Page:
Following the release of his 10th solo album The Darkside, Vol. 1, Fat Joe has spent the better part of 2011 finishing up the follow-up The Darkside, Vol. 2, his first official mixtape out October 31. With guest appearances from Raekwon, Jadakiss, and French Montana, Joe returns to his hardcore hip-hop roots after 2009’s more commercially-minded Jealous Ones Still Envy 2 (J.O.S.E. 2), enlisting Cool & Dre and Macho as executive producers and handing the bulk of production over to fledgling producer Mark Henry.
But the Bronx rapper, who recently shed nearly 100 pounds, hasn’t completely abandoned his mainstream aspirations, having just released the slow, R&B-laced “Another Round” with Chris Brown. While no release date has been set for Joe’s upcoming album of the same name, his confluence of street, club, and bedroom hip-hop has allowed him to remain popular long after other rappers his age have faded from the scene.
Rap-Up spoke with Joey Crack about his support for Chris Brown, keeping in touch with Ja Rule, opening weight loss clinics, and why, regardless of his size, he will always be Fat Joe.
1. The Darkside, Vol. 2 is your first mixtape after nearly 20 years in hip-hop. Why now?
Because there’s a thing called the Internet [laughs] and times are changing. You have this outlet where you can get your music and content out there and the fans don’t even have to pay for it. They can just enjoy it. I love making hardcore hip-hop shit. That’s where my heart is at. The last album I put out was Darkside, Vol. 1 and it got great reviews and all the real hip-hop heads loved it to death. But at the same time, it’s such hard-body, gangsta music that you can’t really play that on the radio. People loved it, but that was my core audience, street ni**as. So I said let me make music for the masses with “Another Round,” which is for the ladies. But I love to make street music. I’m just trying to feed everybody.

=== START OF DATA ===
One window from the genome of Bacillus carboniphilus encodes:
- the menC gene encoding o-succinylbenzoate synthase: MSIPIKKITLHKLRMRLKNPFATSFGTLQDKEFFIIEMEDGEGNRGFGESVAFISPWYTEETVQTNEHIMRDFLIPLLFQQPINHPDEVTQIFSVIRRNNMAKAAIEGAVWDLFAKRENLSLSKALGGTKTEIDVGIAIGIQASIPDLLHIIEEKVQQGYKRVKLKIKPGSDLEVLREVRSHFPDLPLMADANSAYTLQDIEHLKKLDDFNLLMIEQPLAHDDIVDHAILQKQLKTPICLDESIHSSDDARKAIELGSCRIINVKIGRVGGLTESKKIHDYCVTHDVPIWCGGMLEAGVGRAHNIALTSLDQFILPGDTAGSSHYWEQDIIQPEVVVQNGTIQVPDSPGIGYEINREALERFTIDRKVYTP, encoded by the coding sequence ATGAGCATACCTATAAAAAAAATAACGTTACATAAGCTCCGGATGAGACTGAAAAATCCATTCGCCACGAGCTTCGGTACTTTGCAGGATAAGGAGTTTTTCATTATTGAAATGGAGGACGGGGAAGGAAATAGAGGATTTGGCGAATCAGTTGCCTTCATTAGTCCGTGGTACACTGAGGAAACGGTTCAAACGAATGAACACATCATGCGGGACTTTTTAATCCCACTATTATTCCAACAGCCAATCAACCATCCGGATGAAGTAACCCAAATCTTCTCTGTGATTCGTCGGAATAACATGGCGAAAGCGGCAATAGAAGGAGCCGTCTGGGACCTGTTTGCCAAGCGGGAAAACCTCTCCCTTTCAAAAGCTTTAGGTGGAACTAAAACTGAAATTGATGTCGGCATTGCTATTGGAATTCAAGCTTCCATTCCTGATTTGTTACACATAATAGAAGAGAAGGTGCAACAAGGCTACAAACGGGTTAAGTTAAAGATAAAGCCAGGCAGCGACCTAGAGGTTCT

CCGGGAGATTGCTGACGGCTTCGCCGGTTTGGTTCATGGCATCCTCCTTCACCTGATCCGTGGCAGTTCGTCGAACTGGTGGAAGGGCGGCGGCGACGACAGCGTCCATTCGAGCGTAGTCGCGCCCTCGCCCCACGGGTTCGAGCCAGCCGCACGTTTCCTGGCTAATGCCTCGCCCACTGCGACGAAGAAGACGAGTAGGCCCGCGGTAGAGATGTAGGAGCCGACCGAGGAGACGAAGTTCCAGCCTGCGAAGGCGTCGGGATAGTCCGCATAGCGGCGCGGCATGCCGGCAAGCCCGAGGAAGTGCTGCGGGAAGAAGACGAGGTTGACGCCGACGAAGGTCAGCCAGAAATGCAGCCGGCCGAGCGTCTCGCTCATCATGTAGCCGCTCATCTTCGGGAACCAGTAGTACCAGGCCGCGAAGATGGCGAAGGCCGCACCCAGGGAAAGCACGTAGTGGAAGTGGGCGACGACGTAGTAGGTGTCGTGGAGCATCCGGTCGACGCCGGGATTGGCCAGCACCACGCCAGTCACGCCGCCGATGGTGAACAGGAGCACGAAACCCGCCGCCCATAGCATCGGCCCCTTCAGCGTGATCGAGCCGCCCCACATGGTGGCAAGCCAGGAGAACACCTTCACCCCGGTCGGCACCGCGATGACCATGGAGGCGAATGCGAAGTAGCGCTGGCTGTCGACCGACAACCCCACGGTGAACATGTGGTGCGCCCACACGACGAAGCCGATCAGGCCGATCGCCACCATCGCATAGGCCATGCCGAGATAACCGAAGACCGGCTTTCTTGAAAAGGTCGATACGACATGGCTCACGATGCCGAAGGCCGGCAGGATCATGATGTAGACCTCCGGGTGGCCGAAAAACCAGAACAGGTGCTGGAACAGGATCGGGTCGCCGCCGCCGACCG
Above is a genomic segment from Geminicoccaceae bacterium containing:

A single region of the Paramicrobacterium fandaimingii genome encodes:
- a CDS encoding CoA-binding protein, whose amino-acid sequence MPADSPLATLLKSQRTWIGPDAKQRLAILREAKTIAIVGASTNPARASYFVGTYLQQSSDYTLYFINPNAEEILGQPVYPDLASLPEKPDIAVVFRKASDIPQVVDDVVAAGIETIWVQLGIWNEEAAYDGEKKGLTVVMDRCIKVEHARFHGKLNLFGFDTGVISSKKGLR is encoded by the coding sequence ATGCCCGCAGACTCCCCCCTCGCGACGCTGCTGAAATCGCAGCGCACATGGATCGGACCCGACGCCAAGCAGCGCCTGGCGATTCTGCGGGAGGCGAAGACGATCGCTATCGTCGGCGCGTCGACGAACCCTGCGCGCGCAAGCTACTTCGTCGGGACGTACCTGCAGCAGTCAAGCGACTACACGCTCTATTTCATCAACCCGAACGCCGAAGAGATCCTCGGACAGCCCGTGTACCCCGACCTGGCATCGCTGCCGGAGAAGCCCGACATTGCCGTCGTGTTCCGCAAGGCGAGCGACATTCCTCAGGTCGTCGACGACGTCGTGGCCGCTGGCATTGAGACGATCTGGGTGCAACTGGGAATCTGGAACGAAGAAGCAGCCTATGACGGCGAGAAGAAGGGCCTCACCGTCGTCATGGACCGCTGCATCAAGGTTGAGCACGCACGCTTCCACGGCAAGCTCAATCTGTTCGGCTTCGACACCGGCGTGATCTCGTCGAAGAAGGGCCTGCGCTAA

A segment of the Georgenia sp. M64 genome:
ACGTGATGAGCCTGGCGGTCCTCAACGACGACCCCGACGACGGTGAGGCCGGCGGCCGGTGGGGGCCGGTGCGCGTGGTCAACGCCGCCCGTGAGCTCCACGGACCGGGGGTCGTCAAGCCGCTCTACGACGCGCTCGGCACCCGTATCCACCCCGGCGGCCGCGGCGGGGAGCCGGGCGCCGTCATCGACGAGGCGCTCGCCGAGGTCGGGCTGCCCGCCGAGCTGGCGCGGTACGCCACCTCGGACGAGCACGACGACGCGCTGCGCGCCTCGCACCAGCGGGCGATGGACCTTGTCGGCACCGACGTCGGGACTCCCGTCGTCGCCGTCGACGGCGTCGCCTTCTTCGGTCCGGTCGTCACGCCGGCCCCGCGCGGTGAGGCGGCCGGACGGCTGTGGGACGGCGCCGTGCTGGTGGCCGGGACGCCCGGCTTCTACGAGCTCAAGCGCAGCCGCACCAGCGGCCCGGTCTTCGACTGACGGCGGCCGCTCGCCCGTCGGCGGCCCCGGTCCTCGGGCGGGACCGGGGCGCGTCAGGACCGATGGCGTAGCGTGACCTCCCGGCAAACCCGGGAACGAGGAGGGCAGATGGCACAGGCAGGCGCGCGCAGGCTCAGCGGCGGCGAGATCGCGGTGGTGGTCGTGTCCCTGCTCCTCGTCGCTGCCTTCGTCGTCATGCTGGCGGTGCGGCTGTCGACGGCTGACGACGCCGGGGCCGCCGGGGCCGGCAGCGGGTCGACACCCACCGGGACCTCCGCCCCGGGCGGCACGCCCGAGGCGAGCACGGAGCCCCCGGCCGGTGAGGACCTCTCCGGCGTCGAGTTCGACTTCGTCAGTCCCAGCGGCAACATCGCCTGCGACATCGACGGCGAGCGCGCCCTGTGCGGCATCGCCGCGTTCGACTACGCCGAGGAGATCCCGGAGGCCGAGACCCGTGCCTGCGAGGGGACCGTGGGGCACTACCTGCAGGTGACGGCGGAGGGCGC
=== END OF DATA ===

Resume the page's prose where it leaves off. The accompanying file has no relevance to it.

2. How does it differ from Vol. 1?
I really don’t know if it’s different. It’s just some more of that Fat Joe; that hardcore shit. That smokin’ weed and driving a car-type shit. Years ago, in order to be successful in this rap game, you needed some type of credibility, like a Freddie Foxx or an M.O.P. or a N.W.A. There was a time when hardcore shit was the norm. And then you had these guys like Mos Def, Black Star, and Common like, “Yeah, but nobody shows us love. We on some positive shit.” And they were cool too. But now it seems like that’s the majority. You turn on the radio and it’s J. Cole or Kid Cudi or Mac Miller. And I love that shit. My favorite album now is J. Cole’s. But it’s like the gangsta rappers are becoming extinct.
3. In 2008, you talked about how the diversity on your albums made it difficult to define your identity. Is Darkside, Vol. 2 a way to separate your harder material from the more commercial stuff?
Definitely. And now I can say whatever the fuck I want to say. Back in my major record days, I wrote a line about Suge Knight and the executive said, “Oh no, we can’t have that on our album. You have to change that.” I had a video with clippings of John Gotti and they said, “Oh no. We can’t put that out.” But now, it feels great that you can just release whatever you want to release however you want to release it.
4. How did you link up with Chris Brown for “Another Round”?